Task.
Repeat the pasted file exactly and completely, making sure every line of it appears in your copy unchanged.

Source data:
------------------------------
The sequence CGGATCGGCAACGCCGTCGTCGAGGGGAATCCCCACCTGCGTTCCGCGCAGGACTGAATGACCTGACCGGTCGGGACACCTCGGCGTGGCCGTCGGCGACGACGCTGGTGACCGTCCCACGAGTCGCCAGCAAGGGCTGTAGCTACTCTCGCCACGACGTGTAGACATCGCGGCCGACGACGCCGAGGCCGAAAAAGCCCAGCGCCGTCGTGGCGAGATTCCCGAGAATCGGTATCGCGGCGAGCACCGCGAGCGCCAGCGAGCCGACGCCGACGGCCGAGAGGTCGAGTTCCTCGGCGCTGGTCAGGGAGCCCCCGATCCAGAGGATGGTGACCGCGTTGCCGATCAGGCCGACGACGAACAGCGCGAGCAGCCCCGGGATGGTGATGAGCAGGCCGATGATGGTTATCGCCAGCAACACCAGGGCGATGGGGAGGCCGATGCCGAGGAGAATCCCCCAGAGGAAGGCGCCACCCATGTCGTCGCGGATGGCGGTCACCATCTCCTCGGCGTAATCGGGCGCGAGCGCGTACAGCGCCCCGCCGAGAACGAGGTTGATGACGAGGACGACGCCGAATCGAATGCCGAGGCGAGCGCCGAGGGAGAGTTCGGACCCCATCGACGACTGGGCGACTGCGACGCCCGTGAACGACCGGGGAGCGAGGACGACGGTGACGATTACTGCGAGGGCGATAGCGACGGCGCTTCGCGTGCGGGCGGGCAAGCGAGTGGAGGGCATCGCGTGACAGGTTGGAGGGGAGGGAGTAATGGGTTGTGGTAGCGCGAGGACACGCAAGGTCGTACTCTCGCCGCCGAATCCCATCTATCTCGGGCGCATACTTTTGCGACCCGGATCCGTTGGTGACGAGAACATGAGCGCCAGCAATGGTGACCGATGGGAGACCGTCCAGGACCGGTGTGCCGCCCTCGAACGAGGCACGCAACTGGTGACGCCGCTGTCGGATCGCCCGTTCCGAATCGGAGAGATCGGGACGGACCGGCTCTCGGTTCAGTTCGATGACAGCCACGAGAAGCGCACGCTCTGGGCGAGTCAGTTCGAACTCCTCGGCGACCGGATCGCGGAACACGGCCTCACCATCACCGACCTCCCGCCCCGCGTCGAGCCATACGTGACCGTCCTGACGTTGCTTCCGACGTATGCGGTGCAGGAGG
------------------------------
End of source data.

The sequence CGGATCGGCAACGCCGTCGTCGAGGGGAATCCCCACCTGCGTTCCGCGCAGGACTGAATGACCTGACCGGTCGGGACACCTCGGCGTGGCCGTCGGCGACGACGCTGGTGACCGTCCCACGAGTCGCCAGCAAGGGCTGTAGCTACTCTCGCCACGACGTGTAGACATCGCGGCCGACGACGCCGAGGCCGAAAAAGCCCAGCGCCGTCGTGGCGAGATTCCCGAGAATCGGTATCGCGGCGAGCACCGCGAGCGCCAGCGAGCCGACGCCGACGGCCGAGAGGTCGAGTTCCTCGGCGCTGGTCAGGGAGCCCCCGATCCAGAGGATGGTGACCGCGTTGCCGATCAGGCCGACGACGAACAGCGCGAGCAGCCCCGGGATGGTGATGAGCAGGCCGATGATGGTTATCGCCAGCAACACCAGGGCGATGGGGAGGCCGATGCCGAGGAGAATCCCCCAGAGGAAGGCGCCACCCATGTCGTCGCGGATGGCGGTCACCATCTCCTCGGCGTAATCGGGCGCGAGCGCGTACAGCGCCCCGCCGAGAACGAGGTTGATGACGAGGACGACGCCGAATCGAATGCCGAGGCGAGCGCCGAGGGAGAGTTCGGACCCCATCGACGACTGGGCGACTGCGACGCCCGTGAACGACCGGGGAGCGAGGACGACGGTGACGATTACTGCGAGGGCGATAGCGACGGCGCTTCGCGTGCGGGCGGGCAAGCGAGTGGAGGGCATCGCGTGACAGGTTGGAGGGGAGGGAGTAATGGGTTGTGGTAGCGCGAGGACACGCAAGGTCGTACTCTCGCCGCCGAATCCCATCTATCTCGGGCGCATACTTTTGCGACCCGGATCCGTTGGTGACGAGAACATGAGCGCCAGCAATGGTGACCGATGGGAGACCGTCCAGGACCGGTGTGCCGCCCTCGAACGAGGCACGCAACTGGTGACGCCGCTGTCGGATCGCCCGTTCCGAATCGGAGAGATCGGGACGGACCGGCTCTCGGTTCAGTTCGATGACAGCCACGAGAAGCGCACGCTCTGGGCGAGTCAGTTCGAACTCCTCGGCGACCGGATCGCGGAACACGGCCTCACCATCACCGACCTCCCGCCCCGCGTCGAGCCATACGTGACCGTCCTGACGTTGCTTCCGACGTATGCGGTGCAGGAGG